Mario Casciaro denied new trial, facing 20 to 60 years in prison

A McHenry County judge on Tuesday denied Mario Casciaro – what would have been his third murder trial, – in the murder of a coworker last seen alive on the evening of Dec. 20, 2002.

She also denied his motion to toss out the jury’s guilty conviction all together and set his sentencing date for Nov. 14. He faces 20 to 60 year in prison.

 

“I’m devastated, it’s not fair,” said his mother, Maria, outside the courtroom after McHenry County Circuit Court Judge Sharon Prather swiftly gave her decision and handed attorneys a 20-page document detailing her decision.

 

 

Casciaro, 30, who has been held in custody since being found guilty of first-degree murder with intimidation in April shook his head from side to side in apparent disbelief at his fate as he was escorted back into custody by McHenry County Sheriff’s officers.

 

Casciaro was found guilty of first degree murder with intimidation in the disappearance and presumed murder of Brian Carrick, 17. Carrick’s blood was found in and around a produce cooler Val’s Grocery Store in Johnsburg where he worked as a stock boy with Casciaro. Casciaro’s family were part owners of the store at the time.

 

During the trial witnesses said Carrick owed Casciaro a $500 debt in drug dealing  money.

 

Shane Lamb, who also worked at the grocery store and sold pot for Casciaro, testified in both murder trials for the prosecution against Casciaro.

 

The first murder trial ended in a hung jury last year.

 

Lamb testified said that Casciaro told him to come to the store to “talk” to Carrick to help collect his money. Lamb, who was given immunity in the case in exchange for his testimony, said while confronting Carrick he became angry and punched him.

 

Lamb said Carrick fell backward to the ground, inside the cooler, unconscious, he then left the store, not knowing what had happened to Carrick’s body.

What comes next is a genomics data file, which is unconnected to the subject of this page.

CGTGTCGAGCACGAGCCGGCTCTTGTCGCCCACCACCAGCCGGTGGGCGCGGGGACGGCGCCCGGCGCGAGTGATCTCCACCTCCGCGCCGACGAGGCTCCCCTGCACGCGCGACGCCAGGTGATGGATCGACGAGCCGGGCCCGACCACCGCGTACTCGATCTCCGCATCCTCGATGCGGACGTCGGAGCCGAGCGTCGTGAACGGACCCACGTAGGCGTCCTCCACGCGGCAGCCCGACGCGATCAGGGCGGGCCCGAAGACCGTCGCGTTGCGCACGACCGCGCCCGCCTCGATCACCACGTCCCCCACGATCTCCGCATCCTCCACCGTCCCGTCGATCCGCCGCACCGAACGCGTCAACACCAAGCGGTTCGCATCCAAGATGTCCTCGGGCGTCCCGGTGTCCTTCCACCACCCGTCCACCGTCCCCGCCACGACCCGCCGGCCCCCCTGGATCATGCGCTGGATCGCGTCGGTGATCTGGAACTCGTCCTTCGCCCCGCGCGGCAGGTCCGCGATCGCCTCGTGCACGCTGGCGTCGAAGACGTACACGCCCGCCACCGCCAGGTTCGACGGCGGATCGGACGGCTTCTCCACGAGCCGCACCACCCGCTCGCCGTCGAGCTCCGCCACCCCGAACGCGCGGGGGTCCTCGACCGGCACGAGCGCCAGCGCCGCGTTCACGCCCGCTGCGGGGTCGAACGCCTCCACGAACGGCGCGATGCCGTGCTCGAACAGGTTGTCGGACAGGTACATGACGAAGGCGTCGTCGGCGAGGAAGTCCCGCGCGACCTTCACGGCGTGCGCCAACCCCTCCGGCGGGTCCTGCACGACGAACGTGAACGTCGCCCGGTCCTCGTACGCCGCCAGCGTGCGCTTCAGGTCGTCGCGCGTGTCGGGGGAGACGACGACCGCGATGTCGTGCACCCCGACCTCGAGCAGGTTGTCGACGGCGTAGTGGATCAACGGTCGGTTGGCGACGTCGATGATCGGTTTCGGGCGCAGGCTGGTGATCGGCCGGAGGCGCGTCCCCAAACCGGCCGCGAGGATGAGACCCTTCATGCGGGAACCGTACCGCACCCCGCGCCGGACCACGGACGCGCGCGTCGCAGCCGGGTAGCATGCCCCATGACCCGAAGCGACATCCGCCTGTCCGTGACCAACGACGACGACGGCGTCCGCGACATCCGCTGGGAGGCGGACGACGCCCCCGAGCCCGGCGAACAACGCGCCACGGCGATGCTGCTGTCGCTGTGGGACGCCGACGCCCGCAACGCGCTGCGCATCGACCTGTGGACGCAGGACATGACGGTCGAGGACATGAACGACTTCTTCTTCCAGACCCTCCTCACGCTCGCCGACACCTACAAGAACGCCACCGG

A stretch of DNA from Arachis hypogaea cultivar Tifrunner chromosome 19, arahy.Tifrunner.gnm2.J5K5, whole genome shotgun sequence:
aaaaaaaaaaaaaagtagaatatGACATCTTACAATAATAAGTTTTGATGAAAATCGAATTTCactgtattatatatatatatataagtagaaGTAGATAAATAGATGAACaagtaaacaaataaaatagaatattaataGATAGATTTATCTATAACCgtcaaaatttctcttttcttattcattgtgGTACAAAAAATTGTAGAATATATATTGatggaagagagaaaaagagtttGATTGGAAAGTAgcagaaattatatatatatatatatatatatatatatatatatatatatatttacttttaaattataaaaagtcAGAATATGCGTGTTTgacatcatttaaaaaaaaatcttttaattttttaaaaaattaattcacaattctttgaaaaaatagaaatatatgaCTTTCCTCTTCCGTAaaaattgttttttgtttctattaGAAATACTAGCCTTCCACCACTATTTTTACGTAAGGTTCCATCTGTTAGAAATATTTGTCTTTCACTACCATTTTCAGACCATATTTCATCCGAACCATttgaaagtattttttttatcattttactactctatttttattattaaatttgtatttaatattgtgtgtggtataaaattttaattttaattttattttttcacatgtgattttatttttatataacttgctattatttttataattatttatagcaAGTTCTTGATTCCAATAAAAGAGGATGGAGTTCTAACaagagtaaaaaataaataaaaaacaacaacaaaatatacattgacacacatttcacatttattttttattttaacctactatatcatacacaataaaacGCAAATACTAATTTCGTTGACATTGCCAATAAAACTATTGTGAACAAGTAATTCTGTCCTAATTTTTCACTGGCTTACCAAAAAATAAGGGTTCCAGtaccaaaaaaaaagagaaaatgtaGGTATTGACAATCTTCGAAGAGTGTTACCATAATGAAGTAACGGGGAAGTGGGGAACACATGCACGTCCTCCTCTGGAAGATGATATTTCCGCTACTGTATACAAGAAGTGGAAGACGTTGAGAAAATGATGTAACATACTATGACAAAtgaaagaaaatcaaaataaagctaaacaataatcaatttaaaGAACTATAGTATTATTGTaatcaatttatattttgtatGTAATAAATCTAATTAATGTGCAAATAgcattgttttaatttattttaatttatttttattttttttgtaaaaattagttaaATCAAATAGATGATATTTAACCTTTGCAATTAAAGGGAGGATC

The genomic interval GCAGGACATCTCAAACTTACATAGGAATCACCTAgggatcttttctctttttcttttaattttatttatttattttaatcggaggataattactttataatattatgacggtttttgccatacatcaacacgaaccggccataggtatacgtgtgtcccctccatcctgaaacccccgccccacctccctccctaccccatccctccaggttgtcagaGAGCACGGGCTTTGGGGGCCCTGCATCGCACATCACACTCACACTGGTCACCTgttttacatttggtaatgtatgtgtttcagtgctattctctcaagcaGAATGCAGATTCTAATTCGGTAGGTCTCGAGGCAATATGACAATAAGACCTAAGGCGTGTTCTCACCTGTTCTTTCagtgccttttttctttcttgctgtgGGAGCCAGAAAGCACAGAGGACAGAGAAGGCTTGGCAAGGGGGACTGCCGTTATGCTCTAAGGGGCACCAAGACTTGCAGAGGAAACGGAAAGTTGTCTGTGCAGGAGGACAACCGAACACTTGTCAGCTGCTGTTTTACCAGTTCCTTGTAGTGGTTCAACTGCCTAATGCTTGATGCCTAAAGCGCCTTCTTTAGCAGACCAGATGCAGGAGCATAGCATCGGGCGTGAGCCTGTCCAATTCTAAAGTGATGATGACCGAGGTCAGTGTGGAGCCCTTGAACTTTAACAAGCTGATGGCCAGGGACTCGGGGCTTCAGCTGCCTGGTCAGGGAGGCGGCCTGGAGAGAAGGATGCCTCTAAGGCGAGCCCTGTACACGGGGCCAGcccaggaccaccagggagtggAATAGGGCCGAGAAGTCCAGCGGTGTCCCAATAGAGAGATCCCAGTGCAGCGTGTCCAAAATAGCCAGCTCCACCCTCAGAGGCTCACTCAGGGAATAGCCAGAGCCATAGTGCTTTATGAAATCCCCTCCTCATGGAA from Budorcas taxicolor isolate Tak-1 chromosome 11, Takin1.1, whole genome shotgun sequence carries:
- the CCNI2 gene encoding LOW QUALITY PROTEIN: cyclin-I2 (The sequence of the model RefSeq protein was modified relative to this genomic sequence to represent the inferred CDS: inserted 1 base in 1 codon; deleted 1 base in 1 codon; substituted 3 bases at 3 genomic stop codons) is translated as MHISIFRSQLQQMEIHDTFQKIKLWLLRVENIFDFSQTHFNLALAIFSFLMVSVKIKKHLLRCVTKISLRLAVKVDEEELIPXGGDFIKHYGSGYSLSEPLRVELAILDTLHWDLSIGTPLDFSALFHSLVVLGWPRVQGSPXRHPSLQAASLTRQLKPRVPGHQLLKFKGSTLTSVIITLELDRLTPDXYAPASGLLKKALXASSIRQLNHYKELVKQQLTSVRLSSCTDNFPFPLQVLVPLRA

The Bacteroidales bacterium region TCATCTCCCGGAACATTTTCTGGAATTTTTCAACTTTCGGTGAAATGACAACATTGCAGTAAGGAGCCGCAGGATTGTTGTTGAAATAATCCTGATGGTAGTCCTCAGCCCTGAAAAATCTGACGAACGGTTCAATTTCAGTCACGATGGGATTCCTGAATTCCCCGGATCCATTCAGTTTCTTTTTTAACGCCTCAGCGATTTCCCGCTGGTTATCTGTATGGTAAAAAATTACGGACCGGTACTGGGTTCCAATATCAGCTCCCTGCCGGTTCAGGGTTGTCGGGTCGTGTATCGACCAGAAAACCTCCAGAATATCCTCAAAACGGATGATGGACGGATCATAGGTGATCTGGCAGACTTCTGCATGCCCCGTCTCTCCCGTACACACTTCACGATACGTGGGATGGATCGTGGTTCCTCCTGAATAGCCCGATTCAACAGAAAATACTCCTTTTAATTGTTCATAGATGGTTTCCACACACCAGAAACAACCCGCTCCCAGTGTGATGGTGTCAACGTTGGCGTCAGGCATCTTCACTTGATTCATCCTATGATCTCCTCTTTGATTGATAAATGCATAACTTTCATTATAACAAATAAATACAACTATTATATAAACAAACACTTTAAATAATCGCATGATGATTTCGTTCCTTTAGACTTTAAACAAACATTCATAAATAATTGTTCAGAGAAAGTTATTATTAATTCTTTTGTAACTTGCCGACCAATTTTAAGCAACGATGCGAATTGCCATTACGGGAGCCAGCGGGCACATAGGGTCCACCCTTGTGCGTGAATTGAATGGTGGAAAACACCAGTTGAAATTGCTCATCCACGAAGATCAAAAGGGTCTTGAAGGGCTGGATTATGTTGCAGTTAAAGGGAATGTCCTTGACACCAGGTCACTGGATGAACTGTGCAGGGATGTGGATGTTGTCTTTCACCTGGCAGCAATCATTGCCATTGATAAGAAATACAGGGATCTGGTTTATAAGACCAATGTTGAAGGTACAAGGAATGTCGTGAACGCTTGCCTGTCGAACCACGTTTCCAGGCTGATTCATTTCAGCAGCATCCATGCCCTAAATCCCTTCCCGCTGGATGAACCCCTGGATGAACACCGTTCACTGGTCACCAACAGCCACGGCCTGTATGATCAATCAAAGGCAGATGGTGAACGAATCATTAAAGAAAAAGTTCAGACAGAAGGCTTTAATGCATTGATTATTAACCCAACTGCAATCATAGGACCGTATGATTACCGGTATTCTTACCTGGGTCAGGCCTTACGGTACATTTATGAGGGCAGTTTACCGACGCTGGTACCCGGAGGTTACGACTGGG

Lamb, nor anyone else at the store that evening, nor his family or friends, has ever seen Carrick again.

 

His body has never been found.

 

Defense attorney Brian Telander argued that Casciaro should not have been found guilty of intimidation because he only told Lamb to “talk” to Carrick.

 

 

In her written ruling, which denied motions to throw out the guilty verdict, as well as, denied a motion for a new trial, Prather wrote “Under the facts of this case the court concludes that there was sufficient evidence from which the jury could infer that defenant  and Shane Lamb intended to use whatever force necessary to intimidate Brian Carrick into paying the money he owed ….. .”

 

 

She also wrote that “There was no other reason for the defendant to call Lamb back to Val’s other than to intimidate Carrick and act as the defendant’s muscle.”

 

Telander also argued that several mistakes had been made during the trial, including being cut off during closing arguments.

 

To which Prather cited case law that says “Presiding judge must be and is given great latitude in controlling the duration and limiting the scope of closing summations. He may limit counsel to a reasonable time and may terminate argument when continuation would be repetitive or redundant.”

 

“In 35 years of practice, I’ve never seen closing arguments cut off by a judge in murder case, ever,” Telander said.

 

 

Telander said after sentencing, he along with Kathleen Zellner, a high-profile defense lawyer from Chicago, will take the case to the appellate courts for an appeal.

 

“I’m extremely confident in a successful appeal,” Telander said. “I have never seen a case that has had this many legitimate issues.”

 

Michael Combs, chief of the criminal division, said he was “not surprised” by the judge’s ruling.

 

“I was confident we were gonna prevail,” Combs said. “The law was on our side. I’m sick and tired of his family acting like he was railroaded, that we were making stuff up….It’s a bunch of nonsense.”

 

Brian’s dad William Carrick left the courtroom without comment.

 

 

 

Mario Casciaro seeking a new trial